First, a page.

Apathy: When You Have No Motivation and You’re Exhausted
People say that apathy is like a curse. They say once it catches you, it won’t let you go. I’ll mess up your life, extinguish any fire you have inside, and put out your feelings completely. It’s a state of mind where discouragement abounds, hope disappear, and even your body hurts. You lack energy and desire, like you’re a prisoner of an absolute physical and mental dullness.
Most of us have experienced this at least once. But, is it really a state of mind? Or is it a feeling? Is it perhaps an attitude towards life? Apathy is actually multi-facted. We know this because we have firsthand experience of it. Its impact reaches practically every fragment of our being. It’s a lack of motivation, it’s weariness, it’s disappointment, it’s sadness…
“Sometimes I have the horrible feeling that time passes and I do nothing, and nothing happens, and nothing moves me to the core.”
This kaleidoscope of mental, emotional, and physical processes is often described as one of the most unpleasant situations a person can experience. It’s like pressing the “pause” button on life and being suspended in a strange dimension where an absence of initiative and hope reigns. No one should be there longer than necessary. So let’s look at the causes of apathy and how to manage it.
What is apathy?
Apathy literally means “a lack of feeling.“ While that might sound a bit exaggerated, just remember the last time that apathy took over and thoughts like these swirled around in your mind: “Nothing catches my interest. Everything is meaningless. I don’t care what happens next. Nothing matters…”
This unbearable lethargy greatly impacts a person’s cognition. It distorts your focus. You’re unable to focus or retain information. However, the shadow of apathy impacts your emotions even more. So much so that you may wonder if you’re experiencing symptoms of depression.
Two things must be clarified here. While it’s true that depression sometimes presents with apathy, this may not always be the case. Apathy is not always there. Some people have been diagnosed with depressive disorder without apathy, and vice versa.
That is, apathy by itself is not a direct indicator of depression.Therefore, whenever you perceive the presence of this uncomfortable companion, you must urge it to leave as soon as possible. First, you need to know where it came from and why.
What is the origin of apathy?
There is no one single origin of apathy. It may be due to multiple factors and you should certainly take all of them into consideration. They are as follows:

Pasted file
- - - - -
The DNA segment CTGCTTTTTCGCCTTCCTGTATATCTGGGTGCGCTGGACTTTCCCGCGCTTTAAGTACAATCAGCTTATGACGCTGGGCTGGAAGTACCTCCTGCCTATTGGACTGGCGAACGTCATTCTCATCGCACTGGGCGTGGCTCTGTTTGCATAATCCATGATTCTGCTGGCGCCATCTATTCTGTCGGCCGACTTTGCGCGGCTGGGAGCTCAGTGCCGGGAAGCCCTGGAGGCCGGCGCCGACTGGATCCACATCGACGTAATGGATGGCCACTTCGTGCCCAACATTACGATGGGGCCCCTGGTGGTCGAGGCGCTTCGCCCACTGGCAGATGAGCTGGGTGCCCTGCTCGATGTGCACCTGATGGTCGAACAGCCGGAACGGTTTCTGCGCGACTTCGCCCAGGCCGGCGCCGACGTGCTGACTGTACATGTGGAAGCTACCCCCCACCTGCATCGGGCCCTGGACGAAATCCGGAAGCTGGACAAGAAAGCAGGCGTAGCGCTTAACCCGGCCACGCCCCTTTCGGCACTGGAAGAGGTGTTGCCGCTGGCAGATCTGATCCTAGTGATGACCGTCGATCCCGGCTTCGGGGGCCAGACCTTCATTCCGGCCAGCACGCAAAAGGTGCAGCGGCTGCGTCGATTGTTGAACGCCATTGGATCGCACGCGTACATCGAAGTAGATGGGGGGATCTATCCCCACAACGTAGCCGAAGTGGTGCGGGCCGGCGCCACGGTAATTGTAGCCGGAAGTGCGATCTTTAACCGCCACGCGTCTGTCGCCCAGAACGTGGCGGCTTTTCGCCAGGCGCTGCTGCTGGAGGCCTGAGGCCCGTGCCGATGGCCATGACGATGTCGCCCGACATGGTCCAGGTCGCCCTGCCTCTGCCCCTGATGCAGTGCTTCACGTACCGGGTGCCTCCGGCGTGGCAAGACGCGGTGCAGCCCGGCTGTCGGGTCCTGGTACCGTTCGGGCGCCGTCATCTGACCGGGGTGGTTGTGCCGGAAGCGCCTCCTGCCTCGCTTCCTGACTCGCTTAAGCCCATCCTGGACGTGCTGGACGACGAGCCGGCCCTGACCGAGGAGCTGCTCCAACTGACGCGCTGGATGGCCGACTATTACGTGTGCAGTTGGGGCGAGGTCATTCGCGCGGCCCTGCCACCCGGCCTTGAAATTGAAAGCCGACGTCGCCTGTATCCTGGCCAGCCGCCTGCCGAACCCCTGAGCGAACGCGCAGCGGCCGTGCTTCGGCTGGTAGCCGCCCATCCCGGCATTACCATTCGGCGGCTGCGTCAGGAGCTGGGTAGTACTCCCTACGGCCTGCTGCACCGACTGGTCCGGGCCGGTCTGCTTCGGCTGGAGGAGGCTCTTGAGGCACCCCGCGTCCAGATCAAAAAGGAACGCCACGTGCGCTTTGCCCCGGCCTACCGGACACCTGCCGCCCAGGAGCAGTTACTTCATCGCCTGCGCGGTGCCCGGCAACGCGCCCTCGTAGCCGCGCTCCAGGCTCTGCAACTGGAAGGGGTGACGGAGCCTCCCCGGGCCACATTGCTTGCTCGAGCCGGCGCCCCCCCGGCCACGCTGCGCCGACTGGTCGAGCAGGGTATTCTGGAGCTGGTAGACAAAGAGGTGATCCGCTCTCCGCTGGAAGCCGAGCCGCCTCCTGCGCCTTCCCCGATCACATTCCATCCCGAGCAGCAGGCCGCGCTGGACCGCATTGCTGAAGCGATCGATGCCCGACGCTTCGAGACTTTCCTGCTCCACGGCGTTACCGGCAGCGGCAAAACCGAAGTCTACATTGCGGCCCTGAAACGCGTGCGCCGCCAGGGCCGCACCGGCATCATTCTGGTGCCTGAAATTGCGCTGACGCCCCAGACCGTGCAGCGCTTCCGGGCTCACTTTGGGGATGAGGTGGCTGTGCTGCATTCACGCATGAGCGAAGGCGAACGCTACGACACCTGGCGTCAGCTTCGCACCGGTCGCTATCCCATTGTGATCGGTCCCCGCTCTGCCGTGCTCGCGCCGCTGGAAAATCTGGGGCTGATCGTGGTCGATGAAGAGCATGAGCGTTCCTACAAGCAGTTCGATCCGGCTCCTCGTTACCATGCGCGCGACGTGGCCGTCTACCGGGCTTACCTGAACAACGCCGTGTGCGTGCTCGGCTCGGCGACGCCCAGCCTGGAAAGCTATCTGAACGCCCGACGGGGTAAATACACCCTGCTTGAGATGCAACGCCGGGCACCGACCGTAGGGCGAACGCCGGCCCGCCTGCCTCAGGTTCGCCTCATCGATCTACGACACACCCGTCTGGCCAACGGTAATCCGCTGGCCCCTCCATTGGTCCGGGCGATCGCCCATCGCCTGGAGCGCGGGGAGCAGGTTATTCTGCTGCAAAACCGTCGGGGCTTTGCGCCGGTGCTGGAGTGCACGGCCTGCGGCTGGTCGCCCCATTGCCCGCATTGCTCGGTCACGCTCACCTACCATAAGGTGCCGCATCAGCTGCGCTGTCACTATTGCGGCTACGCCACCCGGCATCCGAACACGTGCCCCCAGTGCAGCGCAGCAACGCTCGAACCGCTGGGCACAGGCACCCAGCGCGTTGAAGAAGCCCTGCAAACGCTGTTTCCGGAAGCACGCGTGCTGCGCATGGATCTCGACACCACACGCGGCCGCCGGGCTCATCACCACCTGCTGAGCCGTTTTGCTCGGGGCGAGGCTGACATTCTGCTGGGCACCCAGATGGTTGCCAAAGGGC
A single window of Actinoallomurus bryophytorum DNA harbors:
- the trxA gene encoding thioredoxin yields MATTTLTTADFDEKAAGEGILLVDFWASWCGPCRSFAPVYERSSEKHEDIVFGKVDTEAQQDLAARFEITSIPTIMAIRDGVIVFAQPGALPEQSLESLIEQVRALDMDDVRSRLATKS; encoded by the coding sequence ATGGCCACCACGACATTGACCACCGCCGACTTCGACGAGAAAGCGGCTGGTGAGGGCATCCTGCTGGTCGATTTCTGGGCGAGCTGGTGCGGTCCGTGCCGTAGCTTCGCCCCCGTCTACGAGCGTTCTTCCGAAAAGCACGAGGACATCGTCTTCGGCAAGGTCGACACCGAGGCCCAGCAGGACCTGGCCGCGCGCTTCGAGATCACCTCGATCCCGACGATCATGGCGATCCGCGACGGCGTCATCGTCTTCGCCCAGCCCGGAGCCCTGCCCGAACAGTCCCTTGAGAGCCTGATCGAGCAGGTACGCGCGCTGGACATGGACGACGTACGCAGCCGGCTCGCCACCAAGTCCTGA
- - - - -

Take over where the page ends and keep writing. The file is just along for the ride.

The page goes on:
- Certain infections.
- A weak immune system.
- Nutritional deficiencies.
- Lack of sleep.
- Lack of exercise.
- Thyroid problems.
- Possible onset of dementia. In fact, you should keep in mind that apathy is one of the most common neuropsychiatric symptoms in the diagnosis of Alzheimer’s disease.
- Likewise, brain injuries due to traumatic accidents can also be the cause of apathy.
- Improper functioning of the limbic system or the connection between the frontal cortex and the basal ganglia.
- Substance abuse.
- Bipolar disorder.
- Major depression.
- High levels of anxiety.
Sometimes you find yourself in certain environments where you can’t find any positive stimuli. You find nothing but negative, stressful, or uninteresting stimuli. Living in environments like this can naturally take you toward depressive thoughts and a state of mind marked by apathy.
Living or working in situations where nothing seems attractive and you feel trapped by routine or stress often leads to frustration and apathy.
How to deal with apathy
Once all organic problems have been ruled out, it’s time for you to put certain exercises, strategies, and approaches into practice to eradicate apathy from your body and mind. That said, there’s one fact you can’t neglect. No advice will help you if you don’t change your way of thinking first.
Regardless of what triggered this state of lethargy and loss of motivation, you have to understand that what keeps you trapped in it is your perspective. That’s why we say it’s more useful to first try to “fix” what’s inside your mind. Remember that the outside world is, as a general rule, outside your control.
- Psychological therapy focused on cognitive restructuring.
- Breaking out of your routine, trying new activities, changing environments, meeting new people, finding new interests.
- Physical exercise and eating a balanced diet.
- Being in touch with nature.
- Practicing disciplines such as yoga or mindfulness.